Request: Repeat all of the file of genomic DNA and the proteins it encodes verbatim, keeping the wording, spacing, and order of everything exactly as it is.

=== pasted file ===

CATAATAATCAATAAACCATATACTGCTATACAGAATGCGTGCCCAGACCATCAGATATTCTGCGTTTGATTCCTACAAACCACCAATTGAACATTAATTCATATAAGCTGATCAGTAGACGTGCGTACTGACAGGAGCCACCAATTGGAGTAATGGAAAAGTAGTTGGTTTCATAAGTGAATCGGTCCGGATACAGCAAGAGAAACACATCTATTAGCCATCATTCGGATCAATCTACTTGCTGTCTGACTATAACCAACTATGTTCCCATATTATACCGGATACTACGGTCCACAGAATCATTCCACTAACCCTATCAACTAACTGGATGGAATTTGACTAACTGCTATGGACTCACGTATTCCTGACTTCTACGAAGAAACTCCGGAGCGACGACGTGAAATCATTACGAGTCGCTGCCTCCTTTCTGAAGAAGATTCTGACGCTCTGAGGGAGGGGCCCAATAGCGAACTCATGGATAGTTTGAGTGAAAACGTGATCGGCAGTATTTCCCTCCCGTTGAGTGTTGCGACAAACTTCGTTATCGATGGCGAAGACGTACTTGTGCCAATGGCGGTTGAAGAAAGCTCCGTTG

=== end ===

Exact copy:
CATAATAATCAATAAACCATATACTGCTATACAGAATGCGTGCCCAGACCATCAGATATTCTGCGTTTGATTCCTACAAACCACCAATTGAACATTAATTCATATAAGCTGATCAGTAGACGTGCGTACTGACAGGAGCCACCAATTGGAGTAATGGAAAAGTAGTTGGTTTCATAAGTGAATCGGTCCGGATACAGCAAGAGAAACACATCTATTAGCCATCATTCGGATCAATCTACTTGCTGTCTGACTATAACCAACTATGTTCCCATATTATACCGGATACTACGGTCCACAGAATCATTCCACTAACCCTATCAACTAACTGGATGGAATTTGACTAACTGCTATGGACTCACGTATTCCTGACTTCTACGAAGAAACTCCGGAGCGACGACGTGAAATCATTACGAGTCGCTGCCTCCTTTCTGAAGAAGATTCTGACGCTCTGAGGGAGGGGCCCAATAGCGAACTCATGGATAGTTTGAGTGAAAACGTGATCGGCAGTATTTCCCTCCCGTTGAGTGTTGCGACAAACTTCGTTATCGATGGCGAAGACGTACTTGTGCCAATGGCGGTTGAAGAAAGCTCCGTTG